Shreyas Kulkarni

Taste and trial pack focus of Kellogg’s new chocolate muesli 

Marketing chief Vinay Subramanyam details how and why the brand added a chocolatey crunch to its healthy muesli portfolio.

If the ‘Eat breakfast like a king…’ adage ever needed a mascot, then muesli would emerge as one of the strongest and healthiest candidates.

A cold breakfast dish primarily made of rolled oats, muesli is often served with added ingredients like nuts, seeds, grains, fresh or dry fruits, and milk.

The multi-ingredient benefit makes it a growing popular item in India’s breakfast cereals market. Market research portal Statista claims it amounts to $4.7b in 2023 and will grow annually by 9.29% (CAGR 2023-2028).

And adding a new crunch to this breakfast cereal is Kellogg’s chocolate muesli. It is the sixth addition to the food brand's muesli portfolio and the first one to come in a trial pack of size of 75gm for Rs. 60. There is also the more common larger family pack of 450g at Rs 360.

Such a Stock Keeping Unit (SKU) is deliberate keeping in mind the cluttered space a kirana offers. It is easier for the storekeeper and customers to pick it out from the many breakfast cereal brands selling their wares. 

Taste and trial pack focus of Kellogg’s new chocolate muesli 

It is what Kellogg’s director of marketing, India and South Asia, Vinay Subramanyam told us (afaqs!) when asked if the challenge for shelf space visibility at offline retail had reduced seeing the growing penetration of e-commerce and q-commerce.

This particular SKU also makes for a great ‘let’s try it once’ choice among potential consumers.

The online commerce stores are, by the way, Subramanyam tells us, “A big sampling opportunity for us because it allows us to go to consumers’ homes.”

Kellogg’s for its chocolate muesli conducted extensive sampling at modern trade outlets. “When we made people try the product, we were getting more than 20% conversions which is almost three times the conversion you normally get when you do sampling in modern trade,” he quips.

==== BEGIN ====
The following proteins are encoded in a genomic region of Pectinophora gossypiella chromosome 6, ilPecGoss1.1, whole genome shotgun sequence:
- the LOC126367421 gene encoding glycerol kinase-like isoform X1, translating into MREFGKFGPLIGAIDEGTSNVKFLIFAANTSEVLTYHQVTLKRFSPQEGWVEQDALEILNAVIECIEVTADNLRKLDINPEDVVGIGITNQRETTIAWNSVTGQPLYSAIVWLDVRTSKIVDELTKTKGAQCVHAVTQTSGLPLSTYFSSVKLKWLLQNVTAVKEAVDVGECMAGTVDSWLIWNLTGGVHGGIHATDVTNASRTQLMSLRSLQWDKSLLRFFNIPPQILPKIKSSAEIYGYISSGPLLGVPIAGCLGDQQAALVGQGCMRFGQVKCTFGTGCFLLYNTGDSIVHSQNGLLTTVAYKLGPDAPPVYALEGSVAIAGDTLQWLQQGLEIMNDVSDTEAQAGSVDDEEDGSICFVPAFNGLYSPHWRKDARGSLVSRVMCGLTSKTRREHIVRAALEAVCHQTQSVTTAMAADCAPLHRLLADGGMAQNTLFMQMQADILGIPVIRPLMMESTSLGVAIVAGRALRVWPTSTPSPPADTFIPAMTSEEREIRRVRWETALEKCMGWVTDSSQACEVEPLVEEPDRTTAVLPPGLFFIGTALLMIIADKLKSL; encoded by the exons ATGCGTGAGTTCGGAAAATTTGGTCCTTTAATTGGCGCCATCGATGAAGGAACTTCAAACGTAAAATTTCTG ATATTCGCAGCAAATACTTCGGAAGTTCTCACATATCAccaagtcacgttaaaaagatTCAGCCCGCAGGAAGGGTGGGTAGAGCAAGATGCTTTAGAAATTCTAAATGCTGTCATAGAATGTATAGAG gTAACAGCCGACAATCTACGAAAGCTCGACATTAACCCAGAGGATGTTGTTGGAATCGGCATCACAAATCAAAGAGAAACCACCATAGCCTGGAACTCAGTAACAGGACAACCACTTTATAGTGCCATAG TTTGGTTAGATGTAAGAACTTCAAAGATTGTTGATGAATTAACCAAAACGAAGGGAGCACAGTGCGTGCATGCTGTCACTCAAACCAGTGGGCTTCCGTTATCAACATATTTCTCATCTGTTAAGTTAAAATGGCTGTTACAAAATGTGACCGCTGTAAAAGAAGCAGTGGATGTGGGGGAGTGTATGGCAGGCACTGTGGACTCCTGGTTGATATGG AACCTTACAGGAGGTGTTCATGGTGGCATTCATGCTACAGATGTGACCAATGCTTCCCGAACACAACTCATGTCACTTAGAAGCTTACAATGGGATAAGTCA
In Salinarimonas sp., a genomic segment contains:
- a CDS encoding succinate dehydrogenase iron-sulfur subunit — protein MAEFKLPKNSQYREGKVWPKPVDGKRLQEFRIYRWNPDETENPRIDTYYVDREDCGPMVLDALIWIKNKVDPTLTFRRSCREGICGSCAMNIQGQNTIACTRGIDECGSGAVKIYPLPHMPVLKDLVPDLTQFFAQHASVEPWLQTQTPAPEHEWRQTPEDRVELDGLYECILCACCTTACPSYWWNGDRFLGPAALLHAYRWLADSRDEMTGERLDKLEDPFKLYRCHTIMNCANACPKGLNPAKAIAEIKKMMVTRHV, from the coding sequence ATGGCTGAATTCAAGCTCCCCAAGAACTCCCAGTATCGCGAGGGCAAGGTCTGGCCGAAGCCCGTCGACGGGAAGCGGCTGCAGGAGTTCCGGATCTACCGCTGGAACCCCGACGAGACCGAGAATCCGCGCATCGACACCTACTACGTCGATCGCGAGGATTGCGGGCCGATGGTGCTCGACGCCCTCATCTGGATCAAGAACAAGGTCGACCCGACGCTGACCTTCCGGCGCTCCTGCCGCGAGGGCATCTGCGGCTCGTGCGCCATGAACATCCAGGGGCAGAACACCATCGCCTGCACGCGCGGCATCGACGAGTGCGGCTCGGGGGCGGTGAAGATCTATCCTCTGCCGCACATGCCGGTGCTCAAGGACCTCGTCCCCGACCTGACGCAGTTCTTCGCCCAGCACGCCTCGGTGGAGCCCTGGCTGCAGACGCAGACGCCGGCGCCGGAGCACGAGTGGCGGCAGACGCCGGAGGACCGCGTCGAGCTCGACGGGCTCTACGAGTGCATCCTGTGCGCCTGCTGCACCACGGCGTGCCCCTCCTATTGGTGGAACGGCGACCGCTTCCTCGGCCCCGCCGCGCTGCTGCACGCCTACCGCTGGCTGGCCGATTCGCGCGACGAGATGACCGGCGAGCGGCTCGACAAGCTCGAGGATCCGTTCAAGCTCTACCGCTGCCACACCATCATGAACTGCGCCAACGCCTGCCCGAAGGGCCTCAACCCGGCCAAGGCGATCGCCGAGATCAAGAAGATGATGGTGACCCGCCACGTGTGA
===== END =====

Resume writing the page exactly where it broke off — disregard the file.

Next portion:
A 10-second ad, made by Ogilvy, is the protagonist of the food brand’s 360-degree campaign for the new product.

Other media channels include: 

  1. Innovative OOH ads (a revolving bowl of chocolate muesli) 

  2. Ads on bus shelters where the muesli concept is brought to life 

  3. Frontpage newspaper ads in select cities, YouTube masthead 

  4. CTV (Samsung TV)

  5. OTT (Disney+ Hotstar, SonyLIV, ZEE5)

Pay close attention to the ad and you will see a major emphasis on the muesli’s taste. Why else would the ad ask you to pronounce the dish as “Mmmmuesli!”

This is a major breakaway from Kellogg’s last muesli ad burst starring Milind Soman aimed to build awareness about the category by explaining what doesn't go in the dish that makes it such a healthy breakfast choice.

The marketing chief believes “a taste seeking and nutrition seeking consumer are the same person and that there are conflicting needs within the same person at different points in time.” 

What Kellogg’s, he says, can do is create a range of products that cater to different needs of the same consumer and therefore straddle multiple value spaces. 

Kellogg’s along with muesli sells corn flakes, granola, oats, Chocos, and Fruit Loops. The muesli portfolio’s customers “would be largely in India’s top 20 cities.” 

The food brand battles with the likes of Baggry’s, Tata Soulfull, Yogabar, MuscleBlaze, and PepsiCo’s Quaker for muesli category supremacy in India. 

Category creation in muesli, as per Subramanyam, is a long game because “penetration is very small and a big hallmark of what we've done over the last many years is demystifying what muesli is.“

Adding chocolate to its portfolio of healthy-ingredients ridden muesli offerings may seem odd. Kellogg’s marketing chief explains it is not because “in breakfast cereal, the most popular breakfast cereal is Chocos, and a lot of adults love their Chocos.”

Add to this, he remarks, chocolate has great traction in several categories be it inside food and beverages or outside it in beauty, personal care, and perfumes. 

“It was an obvious choice for us to get into chocolate muesli,” he states. 

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